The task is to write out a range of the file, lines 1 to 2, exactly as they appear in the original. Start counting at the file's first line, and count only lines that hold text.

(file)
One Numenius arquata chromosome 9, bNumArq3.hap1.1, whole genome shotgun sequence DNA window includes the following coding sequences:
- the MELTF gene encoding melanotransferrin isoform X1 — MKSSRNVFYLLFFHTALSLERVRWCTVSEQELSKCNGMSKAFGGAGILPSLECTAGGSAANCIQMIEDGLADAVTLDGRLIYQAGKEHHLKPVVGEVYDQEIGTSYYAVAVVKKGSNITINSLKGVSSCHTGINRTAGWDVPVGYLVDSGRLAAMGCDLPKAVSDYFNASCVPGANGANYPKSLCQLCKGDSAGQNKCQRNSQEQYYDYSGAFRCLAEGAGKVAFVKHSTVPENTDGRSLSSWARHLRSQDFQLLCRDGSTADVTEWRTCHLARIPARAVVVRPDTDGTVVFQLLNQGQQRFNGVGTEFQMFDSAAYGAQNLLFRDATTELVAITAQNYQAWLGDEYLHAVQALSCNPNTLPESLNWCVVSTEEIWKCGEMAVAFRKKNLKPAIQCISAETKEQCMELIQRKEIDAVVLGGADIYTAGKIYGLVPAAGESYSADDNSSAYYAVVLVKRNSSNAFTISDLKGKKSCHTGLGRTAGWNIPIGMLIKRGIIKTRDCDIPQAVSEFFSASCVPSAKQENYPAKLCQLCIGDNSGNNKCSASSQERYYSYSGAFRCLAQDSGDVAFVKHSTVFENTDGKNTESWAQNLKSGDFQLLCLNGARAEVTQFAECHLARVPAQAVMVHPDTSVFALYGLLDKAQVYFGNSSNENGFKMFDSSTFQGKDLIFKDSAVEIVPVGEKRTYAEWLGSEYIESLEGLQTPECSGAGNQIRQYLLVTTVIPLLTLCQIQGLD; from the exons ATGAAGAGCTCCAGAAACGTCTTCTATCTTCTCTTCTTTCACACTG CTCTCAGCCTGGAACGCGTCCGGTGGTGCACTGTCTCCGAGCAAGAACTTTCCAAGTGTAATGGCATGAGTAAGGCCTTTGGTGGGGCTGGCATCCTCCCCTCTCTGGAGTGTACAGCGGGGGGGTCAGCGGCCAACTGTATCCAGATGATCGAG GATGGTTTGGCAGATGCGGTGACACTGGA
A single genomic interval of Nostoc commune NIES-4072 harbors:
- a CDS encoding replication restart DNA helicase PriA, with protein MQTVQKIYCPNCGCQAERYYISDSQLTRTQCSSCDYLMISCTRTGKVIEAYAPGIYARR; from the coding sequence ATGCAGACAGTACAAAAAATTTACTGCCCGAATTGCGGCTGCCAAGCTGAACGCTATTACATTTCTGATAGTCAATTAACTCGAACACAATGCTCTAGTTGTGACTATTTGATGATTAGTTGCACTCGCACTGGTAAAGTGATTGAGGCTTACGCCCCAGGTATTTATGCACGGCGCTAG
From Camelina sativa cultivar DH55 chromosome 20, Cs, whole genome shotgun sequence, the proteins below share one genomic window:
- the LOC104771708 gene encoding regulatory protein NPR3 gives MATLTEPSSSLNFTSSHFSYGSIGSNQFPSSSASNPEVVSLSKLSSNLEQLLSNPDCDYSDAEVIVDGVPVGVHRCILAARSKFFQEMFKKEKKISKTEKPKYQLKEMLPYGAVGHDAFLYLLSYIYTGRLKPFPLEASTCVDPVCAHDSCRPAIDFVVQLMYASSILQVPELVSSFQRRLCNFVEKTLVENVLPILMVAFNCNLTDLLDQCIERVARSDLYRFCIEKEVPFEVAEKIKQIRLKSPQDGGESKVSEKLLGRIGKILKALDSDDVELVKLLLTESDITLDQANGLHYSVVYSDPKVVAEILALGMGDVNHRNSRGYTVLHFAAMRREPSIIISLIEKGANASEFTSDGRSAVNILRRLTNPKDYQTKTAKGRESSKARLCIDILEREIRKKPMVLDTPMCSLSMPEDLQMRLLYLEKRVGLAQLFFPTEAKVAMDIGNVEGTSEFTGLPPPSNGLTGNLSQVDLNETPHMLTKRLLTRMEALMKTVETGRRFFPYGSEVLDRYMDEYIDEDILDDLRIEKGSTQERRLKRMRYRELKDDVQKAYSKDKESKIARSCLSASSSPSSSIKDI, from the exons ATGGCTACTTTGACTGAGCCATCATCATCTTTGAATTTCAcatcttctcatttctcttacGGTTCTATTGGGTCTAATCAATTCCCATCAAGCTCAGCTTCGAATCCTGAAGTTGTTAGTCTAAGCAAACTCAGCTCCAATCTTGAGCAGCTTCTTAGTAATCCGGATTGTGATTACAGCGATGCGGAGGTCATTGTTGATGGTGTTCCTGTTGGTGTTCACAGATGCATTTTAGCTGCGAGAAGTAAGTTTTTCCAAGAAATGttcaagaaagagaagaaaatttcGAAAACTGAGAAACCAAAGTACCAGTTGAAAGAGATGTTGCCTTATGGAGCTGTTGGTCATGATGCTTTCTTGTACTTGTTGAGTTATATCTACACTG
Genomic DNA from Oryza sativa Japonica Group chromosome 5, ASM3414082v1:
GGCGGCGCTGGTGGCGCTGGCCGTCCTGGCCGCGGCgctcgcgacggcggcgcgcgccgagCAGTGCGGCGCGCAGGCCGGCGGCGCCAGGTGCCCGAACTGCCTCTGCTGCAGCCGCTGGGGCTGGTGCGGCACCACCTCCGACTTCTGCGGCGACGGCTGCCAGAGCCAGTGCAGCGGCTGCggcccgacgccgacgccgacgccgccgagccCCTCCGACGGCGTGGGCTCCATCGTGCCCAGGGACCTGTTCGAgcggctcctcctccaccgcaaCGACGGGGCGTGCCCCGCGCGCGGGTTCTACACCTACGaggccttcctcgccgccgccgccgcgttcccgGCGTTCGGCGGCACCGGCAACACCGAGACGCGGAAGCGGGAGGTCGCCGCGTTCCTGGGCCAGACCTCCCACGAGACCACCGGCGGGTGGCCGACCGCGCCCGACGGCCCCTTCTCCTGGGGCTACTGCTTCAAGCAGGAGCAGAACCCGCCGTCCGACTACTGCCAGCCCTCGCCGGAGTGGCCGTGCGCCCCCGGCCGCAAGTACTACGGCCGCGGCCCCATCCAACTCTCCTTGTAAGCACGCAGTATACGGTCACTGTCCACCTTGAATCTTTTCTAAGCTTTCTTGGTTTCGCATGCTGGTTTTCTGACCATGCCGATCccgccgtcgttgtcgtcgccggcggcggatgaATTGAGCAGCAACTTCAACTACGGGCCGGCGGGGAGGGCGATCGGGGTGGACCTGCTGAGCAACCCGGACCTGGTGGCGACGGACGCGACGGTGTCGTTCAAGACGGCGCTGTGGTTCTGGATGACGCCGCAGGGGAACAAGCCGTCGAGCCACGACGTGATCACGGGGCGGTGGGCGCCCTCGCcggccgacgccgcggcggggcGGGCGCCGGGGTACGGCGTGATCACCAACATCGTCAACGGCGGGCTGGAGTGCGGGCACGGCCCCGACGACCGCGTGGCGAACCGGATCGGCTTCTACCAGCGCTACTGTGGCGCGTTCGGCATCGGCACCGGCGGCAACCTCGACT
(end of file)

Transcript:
One Numenius arquata chromosome 9, bNumArq3.hap1.1, whole genome shotgun sequence DNA window includes the following coding sequences:
- the MELTF gene encoding melanotransferrin isoform X1 — MKSSRNVFYLLFFHTALSLERVRWCTVSEQELSKCNGMSKAFGGAGILPSLECTAGGSAANCIQMIEDGLADAVTLDGRLIYQAGKEHHLKPVVGEVYDQEIGTSYYAVAVVKKGSNITINSLKGVSSCHTGINRTAGWDVPVGYLVDSGRLAAMGCDLPKAVSDYFNASCVPGANGANYPKSLCQLCKGDSAGQNKCQRNSQEQYYDYSGAFRCLAEGAGKVAFVKHSTVPENTDGRSLSSWARHLRSQDFQLLCRDGSTADVTEWRTCHLARIPARAVVVRPDTDGTVVFQLLNQGQQRFNGVGTEFQMFDSAAYGAQNLLFRDATTELVAITAQNYQAWLGDEYLHAVQALSCNPNTLPESLNWCVVSTEEIWKCGEMAVAFRKKNLKPAIQCISAETKEQCMELIQRKEIDAVVLGGADIYTAGKIYGLVPAAGESYSADDNSSAYYAVVLVKRNSSNAFTISDLKGKKSCHTGLGRTAGWNIPIGMLIKRGIIKTRDCDIPQAVSEFFSASCVPSAKQENYPAKLCQLCIGDNSGNNKCSASSQERYYSYSGAFRCLAQDSGDVAFVKHSTVFENTDGKNTESWAQNLKSGDFQLLCLNGARAEVTQFAECHLARVPAQAVMVHPDTSVFALYGLLDKAQVYFGNSSNENGFKMFDSSTFQGKDLIFKDSAVEIVPVGEKRTYAEWLGSEYIESLEGLQTPECSGAGNQIRQYLLVTTVIPLLTLCQIQGLD; from the exons ATGAAGAGCTCCAGAAACGTCTTCTATCTTCTCTTCTTTCACACTG CTCTCAGCCTGGAACGCGTCCGGTGGTGCACTGTCTCCGAGCAAGAACTTTCCAAGTGTAATGGCATGAGTAAGGCCTTTGGTGGGGCTGGCATCCTCCCCTCTCTGGAGTGTACAGCGGGGGGGTCAGCGGCCAACTGTATCCAGATGATCGAG GATGGTTTGGCAGATGCGGTGACACTGGA